Leading Distributor of Fine Sake & Shochu


Shochu is a popular Japanese distilled spirit made of many different ingredients such as barley, sweet potatoes, rice, buckwheat, brown sugar, and among others. This unique distilled spirit production first began in the southern region of Japan around the 15th century and gradually spread all over Japan. In recent years the popularity of Shochu has been revived among Japanese, notably the young generation.

Honkaku Shochu & Kohrui Shochu

There are two kinds of Shochu: "Kohrui Shochu", often called "Japanese vodka", is made by continuous distillation of polysaccharidic materials, and "Otsurui Shochu", also better known as "Honkaku (authentic) Shochu", made by single distillation. The former (Kohrui Shochu and grain whiskey) needs continuous distillation whereas the latter (Otsurui Shochu and malt whiskey) requires pot still.

Honkaku Shochu has three major characteristics:

  1. The flavor from raw materials remains due to single distillation.
  2. Made by multiple fermentation in parallel using rice malt.
  3. Carries a gentle taste and can be drunk straight without aging.
  Kohrui Shochu Honkaku Shochu
Raw Materials Syrup/Molasses/Others Grain/Others
Fermentation Single fermentation Parallel multiple fermentation
Continuous distillation Pot-still, single distillation
of Alcohol
Less than 36% Less than 45%

Elements that define taste of Shochu

"Honkaku Shochu" comes in a variety of tastes and flavors (like sake and wines) that originate from the raw ingredients. However, if you understand the following four key elements:

  1. Raw ingredients
  2. "Koji kin"
  3. Distillation methods
  4. Aging methods

You will grasp the basics of Shochu and figure out your favorite ones even when thousand different kinds are presented. Once you start looking for Shochu by yourself, you will realize the depth of its world.
Click here to see the details of Shochu brewing and distilling process.

1. More than 60 kinds of raw ingredients

More than sixty kinds of raw ingredients are used in the Shochu production. Each adds a distinctive taste to the resultant Shochu. The major ones are wheat, rice, sweet potatoes and dates.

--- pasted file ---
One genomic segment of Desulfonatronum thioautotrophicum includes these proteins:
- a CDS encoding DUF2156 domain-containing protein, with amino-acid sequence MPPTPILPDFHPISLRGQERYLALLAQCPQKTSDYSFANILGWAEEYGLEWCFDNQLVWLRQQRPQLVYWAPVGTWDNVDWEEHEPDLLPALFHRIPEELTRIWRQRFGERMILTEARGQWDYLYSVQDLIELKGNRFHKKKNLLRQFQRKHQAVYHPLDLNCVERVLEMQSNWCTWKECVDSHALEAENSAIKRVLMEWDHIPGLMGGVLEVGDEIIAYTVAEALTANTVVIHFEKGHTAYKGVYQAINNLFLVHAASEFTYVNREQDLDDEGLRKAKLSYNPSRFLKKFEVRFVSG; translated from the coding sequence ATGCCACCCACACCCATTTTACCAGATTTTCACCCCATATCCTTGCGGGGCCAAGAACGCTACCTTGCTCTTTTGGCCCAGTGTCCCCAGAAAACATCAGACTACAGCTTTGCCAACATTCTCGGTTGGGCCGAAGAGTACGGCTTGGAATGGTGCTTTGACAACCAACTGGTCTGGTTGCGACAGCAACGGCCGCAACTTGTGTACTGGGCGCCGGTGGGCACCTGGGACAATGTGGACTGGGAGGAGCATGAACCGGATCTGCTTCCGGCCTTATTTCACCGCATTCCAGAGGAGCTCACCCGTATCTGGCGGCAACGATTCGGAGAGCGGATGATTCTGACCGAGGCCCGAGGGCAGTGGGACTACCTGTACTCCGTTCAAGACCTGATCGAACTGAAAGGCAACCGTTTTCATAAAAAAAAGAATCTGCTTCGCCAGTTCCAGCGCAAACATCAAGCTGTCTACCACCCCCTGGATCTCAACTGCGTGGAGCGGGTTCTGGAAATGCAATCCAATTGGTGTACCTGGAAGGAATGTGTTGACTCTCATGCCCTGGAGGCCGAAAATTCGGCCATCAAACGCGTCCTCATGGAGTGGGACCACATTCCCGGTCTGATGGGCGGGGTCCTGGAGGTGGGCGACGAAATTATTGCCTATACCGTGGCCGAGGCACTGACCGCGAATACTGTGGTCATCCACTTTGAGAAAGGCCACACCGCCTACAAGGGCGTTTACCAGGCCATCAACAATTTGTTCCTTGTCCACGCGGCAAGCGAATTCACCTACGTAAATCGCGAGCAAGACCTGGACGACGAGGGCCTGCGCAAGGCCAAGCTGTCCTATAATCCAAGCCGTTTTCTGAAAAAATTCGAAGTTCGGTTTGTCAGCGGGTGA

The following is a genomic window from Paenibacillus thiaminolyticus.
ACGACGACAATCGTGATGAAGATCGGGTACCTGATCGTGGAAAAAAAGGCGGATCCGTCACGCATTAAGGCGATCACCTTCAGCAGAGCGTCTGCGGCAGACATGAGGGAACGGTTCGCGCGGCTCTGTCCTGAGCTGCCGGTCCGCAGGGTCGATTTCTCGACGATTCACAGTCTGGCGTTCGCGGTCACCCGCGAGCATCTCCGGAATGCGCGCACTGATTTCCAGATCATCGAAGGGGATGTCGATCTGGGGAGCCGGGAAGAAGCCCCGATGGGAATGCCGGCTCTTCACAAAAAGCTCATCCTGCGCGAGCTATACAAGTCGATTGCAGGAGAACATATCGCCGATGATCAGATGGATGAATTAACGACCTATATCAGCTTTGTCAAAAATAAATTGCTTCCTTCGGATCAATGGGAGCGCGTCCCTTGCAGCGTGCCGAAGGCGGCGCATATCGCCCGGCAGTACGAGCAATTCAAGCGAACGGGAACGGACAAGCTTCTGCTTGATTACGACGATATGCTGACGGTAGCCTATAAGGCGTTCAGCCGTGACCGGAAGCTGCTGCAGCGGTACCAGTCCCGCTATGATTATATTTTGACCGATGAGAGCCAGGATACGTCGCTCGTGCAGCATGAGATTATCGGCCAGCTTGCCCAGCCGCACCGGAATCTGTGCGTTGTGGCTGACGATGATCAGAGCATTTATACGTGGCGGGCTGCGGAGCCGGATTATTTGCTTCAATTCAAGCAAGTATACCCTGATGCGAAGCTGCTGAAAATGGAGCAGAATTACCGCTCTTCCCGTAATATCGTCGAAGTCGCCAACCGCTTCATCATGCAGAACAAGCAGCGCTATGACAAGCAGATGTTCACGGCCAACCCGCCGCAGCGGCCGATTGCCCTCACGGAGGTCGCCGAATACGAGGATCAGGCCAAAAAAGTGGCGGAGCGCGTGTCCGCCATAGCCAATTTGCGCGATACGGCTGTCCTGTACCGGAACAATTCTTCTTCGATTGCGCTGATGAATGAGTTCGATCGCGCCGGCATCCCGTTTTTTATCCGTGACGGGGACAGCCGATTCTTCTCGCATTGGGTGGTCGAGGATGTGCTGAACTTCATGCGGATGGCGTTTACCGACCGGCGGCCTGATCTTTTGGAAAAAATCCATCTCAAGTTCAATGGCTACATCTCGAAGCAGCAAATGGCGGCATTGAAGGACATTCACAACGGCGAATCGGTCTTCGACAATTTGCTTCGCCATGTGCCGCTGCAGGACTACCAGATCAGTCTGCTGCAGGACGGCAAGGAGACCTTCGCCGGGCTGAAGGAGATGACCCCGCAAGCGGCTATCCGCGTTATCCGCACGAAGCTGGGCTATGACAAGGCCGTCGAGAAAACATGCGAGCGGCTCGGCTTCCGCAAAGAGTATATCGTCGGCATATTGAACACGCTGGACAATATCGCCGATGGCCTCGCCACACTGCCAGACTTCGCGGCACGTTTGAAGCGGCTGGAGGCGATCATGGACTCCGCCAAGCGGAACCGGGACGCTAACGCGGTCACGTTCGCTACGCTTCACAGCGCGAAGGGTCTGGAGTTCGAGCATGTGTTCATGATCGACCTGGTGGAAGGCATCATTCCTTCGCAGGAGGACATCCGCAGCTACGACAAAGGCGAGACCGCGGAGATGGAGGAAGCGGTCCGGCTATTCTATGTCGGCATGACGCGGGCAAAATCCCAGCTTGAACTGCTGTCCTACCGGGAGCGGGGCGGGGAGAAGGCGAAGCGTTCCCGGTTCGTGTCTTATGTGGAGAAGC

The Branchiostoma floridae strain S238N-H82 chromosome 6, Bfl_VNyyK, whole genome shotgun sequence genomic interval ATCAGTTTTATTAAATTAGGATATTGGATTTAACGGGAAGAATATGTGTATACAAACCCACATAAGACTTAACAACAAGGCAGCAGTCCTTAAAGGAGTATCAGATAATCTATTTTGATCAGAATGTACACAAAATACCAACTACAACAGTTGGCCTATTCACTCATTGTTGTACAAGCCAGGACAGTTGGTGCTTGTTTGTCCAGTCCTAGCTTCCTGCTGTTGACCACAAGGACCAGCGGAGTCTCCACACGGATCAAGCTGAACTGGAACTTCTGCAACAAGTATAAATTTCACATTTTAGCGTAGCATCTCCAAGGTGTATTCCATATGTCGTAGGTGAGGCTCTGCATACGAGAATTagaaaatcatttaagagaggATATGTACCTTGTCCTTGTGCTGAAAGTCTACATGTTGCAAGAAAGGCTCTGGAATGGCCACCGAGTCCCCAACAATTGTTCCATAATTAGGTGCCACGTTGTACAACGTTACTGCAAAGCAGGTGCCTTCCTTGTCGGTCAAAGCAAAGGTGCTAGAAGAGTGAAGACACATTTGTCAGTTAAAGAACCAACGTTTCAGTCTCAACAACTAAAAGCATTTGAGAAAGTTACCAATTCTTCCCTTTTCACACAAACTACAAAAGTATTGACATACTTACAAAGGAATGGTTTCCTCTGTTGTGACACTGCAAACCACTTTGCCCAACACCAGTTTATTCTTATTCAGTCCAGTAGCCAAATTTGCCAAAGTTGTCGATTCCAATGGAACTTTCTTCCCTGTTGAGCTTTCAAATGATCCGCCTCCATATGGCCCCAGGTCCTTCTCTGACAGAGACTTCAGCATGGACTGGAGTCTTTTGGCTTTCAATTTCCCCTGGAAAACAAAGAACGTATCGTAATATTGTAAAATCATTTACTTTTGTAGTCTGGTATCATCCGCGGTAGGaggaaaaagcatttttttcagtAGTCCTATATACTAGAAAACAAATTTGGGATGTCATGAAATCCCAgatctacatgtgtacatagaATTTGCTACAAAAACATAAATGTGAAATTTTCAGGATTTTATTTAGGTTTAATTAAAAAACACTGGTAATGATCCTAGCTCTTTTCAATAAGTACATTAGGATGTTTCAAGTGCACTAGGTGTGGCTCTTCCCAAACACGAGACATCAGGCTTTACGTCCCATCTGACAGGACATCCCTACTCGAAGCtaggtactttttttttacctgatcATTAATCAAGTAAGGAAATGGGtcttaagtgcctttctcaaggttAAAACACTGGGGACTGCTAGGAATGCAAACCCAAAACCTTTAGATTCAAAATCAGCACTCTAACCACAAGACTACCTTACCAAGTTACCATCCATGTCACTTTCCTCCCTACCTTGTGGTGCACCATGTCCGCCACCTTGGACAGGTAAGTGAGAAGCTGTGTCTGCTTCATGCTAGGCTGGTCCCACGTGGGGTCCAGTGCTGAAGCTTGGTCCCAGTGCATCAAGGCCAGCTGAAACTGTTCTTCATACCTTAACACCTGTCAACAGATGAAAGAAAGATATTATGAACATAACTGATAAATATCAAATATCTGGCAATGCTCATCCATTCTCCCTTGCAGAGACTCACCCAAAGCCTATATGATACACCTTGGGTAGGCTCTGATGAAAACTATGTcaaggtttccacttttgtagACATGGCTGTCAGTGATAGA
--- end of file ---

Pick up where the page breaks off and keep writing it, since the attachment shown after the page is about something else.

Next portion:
• Wheat: usually Nijo wheat is used to produce a light and easy to drink Shochu.
  • Rice: brings out rich taste, soft impact as well as unique sweetness and fragrance. Kuma Shochu and Ryukyu Awamori are famous for using rice in the first production process.
  • Sweet Potatoes: provide with distinctive sweetness, sweet aroma, and rich flavor.
  • Dates: very sweet fruits grown in the Middle East.

Sweet potato field/Rice paddy

2. Koji Kin (Aspergillus): the key ingredient of Shochu

The unique feature of Japanese Shochu and Sake is the use "Koji" (malted rice) for brewing. Other brewed or distilled alcohol made all over the world uses only yeast. Japanese Shochu, on the other hand, uses "Koji" in addition to yeast.

  • Black malt: traditional malt with a long history. It makes Shochu full-bodied and brings out a distinctive, rich taste.
  • White malt: standard malt that is widely used. It brings out a light, gentle, crisp taste.
  • Yellow malt: another traditional malt used for Sake production. Though it has long been avoided in Shochu production because its use necessitates a complicated heat management, it has been revived lately.

3. Single distillation

Shochu is distilled in two methods: single-distilling and multiple-distilling. Honkaku Shochu is made by single distillation that specifically excludes the extracts at the beginning and the ending of distillation process. There are two kinds of distillation methods. There are two kinds of distillation methods. In addition, pot-still (distillation machines) varies in its materials (ex. wood, stainless, tins), its sizes and forms, depending on distilleries.

  • Normal pressure distillation
    It is a method in which the pressure inside of distillation machine is not controlled. The resultant taste of the Shochu produced reflects the raw materials due to the high boiling point of alcohol.
  • Reduced pressure distillation
    In this method a low pressure (almost vacuum) is applied inside the distillation machine. It brings out a gentle, light taste and has a soft palatal impact because of its low boiling temperature.

4. Three Ways of Aging Shochu

There are mainly three ways of aging Shochu; aging in barrels, ceramic pots, and tanks.

  • Aging in barrel: oak barrels or imported barrels that once contained sherry are used. The barrels add a scent and beautiful amber color.
  • Aging in ceramic pot: this is a long aging process that produces a Shochu with no color and a milder taste through the effects of far-infrared radiation and the respiration by the ceramic pots.
  • Aging in tank: aging in stainless or enameled iron tanks. Since the container has minimal effects on the Shochu, the distinctive taste from raw materials remains in resultant Shochu.


Ceramic Pots